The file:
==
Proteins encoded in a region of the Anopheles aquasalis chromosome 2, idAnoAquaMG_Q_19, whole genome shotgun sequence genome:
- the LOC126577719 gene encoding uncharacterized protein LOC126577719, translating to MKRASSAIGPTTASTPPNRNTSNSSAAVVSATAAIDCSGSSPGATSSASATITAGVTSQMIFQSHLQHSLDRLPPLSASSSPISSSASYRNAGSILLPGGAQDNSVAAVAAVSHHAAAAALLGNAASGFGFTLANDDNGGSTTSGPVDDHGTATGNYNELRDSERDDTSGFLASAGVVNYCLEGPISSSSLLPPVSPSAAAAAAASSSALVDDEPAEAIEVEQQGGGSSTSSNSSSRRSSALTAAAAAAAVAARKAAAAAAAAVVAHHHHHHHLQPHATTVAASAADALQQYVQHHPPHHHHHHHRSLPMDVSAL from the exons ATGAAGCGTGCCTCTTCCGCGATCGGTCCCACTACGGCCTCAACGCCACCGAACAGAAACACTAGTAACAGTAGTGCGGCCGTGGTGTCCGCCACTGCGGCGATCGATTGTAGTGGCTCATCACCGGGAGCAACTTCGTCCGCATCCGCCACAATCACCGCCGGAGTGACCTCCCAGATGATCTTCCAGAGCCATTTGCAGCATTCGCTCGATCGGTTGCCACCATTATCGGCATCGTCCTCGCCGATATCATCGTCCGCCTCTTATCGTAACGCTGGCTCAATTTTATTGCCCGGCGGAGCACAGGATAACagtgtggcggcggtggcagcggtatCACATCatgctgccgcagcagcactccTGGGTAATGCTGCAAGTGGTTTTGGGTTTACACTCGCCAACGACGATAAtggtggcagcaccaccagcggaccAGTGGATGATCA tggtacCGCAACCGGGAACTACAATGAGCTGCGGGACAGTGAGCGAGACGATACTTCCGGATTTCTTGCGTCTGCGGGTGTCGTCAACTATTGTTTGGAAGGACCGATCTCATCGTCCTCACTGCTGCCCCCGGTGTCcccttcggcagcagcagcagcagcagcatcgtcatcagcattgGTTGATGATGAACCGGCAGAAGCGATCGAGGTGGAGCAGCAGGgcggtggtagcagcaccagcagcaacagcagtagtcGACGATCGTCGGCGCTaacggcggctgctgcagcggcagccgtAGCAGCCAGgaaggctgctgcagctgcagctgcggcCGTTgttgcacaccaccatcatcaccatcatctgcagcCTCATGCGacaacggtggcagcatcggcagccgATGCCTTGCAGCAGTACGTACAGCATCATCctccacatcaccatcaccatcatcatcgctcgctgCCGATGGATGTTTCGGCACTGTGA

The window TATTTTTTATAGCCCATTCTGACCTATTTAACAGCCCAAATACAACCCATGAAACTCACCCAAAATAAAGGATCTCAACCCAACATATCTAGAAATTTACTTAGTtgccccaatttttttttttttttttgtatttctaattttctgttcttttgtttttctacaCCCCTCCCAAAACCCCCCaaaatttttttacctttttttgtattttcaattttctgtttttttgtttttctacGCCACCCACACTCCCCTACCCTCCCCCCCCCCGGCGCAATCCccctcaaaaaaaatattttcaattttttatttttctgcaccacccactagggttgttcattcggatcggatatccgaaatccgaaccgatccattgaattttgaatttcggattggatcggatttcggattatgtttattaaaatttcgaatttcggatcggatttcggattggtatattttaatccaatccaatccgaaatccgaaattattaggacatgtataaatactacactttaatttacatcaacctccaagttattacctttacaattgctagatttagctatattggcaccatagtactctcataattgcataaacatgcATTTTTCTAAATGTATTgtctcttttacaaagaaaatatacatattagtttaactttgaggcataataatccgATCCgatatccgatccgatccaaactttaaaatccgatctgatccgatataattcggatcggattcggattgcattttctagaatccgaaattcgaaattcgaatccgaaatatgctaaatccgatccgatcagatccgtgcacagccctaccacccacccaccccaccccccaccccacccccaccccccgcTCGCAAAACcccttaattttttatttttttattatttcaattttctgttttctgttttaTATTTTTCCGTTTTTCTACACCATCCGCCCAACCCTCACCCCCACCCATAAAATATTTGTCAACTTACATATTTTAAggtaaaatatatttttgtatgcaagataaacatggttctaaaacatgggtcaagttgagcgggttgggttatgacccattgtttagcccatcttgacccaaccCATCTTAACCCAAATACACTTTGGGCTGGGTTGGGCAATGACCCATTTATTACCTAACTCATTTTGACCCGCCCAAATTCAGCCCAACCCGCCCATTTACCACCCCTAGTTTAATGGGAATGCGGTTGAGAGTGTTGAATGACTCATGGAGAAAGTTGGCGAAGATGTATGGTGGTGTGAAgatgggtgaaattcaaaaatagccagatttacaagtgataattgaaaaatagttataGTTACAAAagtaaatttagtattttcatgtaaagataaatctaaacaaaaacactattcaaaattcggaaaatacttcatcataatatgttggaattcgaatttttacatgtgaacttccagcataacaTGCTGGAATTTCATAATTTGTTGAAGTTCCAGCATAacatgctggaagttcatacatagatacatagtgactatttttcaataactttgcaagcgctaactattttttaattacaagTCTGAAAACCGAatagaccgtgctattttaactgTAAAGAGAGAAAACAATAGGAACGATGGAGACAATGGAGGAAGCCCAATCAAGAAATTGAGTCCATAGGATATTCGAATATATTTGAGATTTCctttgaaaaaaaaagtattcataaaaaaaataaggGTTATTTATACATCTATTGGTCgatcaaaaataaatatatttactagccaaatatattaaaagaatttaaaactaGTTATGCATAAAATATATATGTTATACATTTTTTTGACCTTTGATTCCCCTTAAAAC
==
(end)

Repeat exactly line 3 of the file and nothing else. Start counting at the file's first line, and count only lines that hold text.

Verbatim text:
The window TATTTTTTATAGCCCATTCTGACCTATTTAACAGCCCAAATACAACCCATGAAACTCACCCAAAATAAAGGATCTCAACCCAACATATCTAGAAATTTACTTAGTtgccccaatttttttttttttttttgtatttctaattttctgttcttttgtttttctacaCCCCTCCCAAAACCCCCCaaaatttttttacctttttttgtattttcaattttctgtttttttgtttttctacGCCACCCACACTCCCCTACCCTCCCCCCCCCCGGCGCAATCCccctcaaaaaaaatattttcaattttttatttttctgcaccacccactagggttgttcattcggatcggatatccgaaatccgaaccgatccattgaattttgaatttcggattggatcggatttcggattatgtttattaaaatttcgaatttcggatcggatttcggattggtatattttaatccaatccaatccgaaatccgaaattattaggacatgtataaatactacactttaatttacatcaacctccaagttattacctttacaattgctagatttagctatattggcaccatagtactctcataattgcataaacatgcATTTTTCTAAATGTATTgtctcttttacaaagaaaatatacatattagtttaactttgaggcataataatccgATCCgatatccgatccgatccaaactttaaaatccgatctgatccgatataattcggatcggattcggattgcattttctagaatccgaaattcgaaattcgaatccgaaatatgctaaatccgatccgatcagatccgtgcacagccctaccacccacccaccccaccccccaccccacccccaccccccgcTCGCAAAACcccttaattttttatttttttattatttcaattttctgttttctgttttaTATTTTTCCGTTTTTCTACACCATCCGCCCAACCCTCACCCCCACCCATAAAATATTTGTCAACTTACATATTTTAAggtaaaatatatttttgtatgcaagataaacatggttctaaaacatgggtcaagttgagcgggttgggttatgacccattgtttagcccatcttgacccaaccCATCTTAACCCAAATACACTTTGGGCTGGGTTGGGCAATGACCCATTTATTACCTAACTCATTTTGACCCGCCCAAATTCAGCCCAACCCGCCCATTTACCACCCCTAGTTTAATGGGAATGCGGTTGAGAGTGTTGAATGACTCATGGAGAAAGTTGGCGAAGATGTATGGTGGTGTGAAgatgggtgaaattcaaaaatagccagatttacaagtgataattgaaaaatagttataGTTACAAAagtaaatttagtattttcatgtaaagataaatctaaacaaaaacactattcaaaattcggaaaatacttcatcataatatgttggaattcgaatttttacatgtgaacttccagcataacaTGCTGGAATTTCATAATTTGTTGAAGTTCCAGCATAacatgctggaagttcatacatagatacatagtgactatttttcaataactttgcaagcgctaactattttttaattacaagTCTGAAAACCGAatagaccgtgctattttaactgTAAAGAGAGAAAACAATAGGAACGATGGAGACAATGGAGGAAGCCCAATCAAGAAATTGAGTCCATAGGATATTCGAATATATTTGAGATTTCctttgaaaaaaaaagtattcataaaaaaaataaggGTTATTTATACATCTATTGGTCgatcaaaaataaatatatttactagccaaatatattaaaagaatttaaaactaGTTATGCATAAAATATATATGTTATACATTTTTTTGACCTTTGATTCCCCTTAAAAC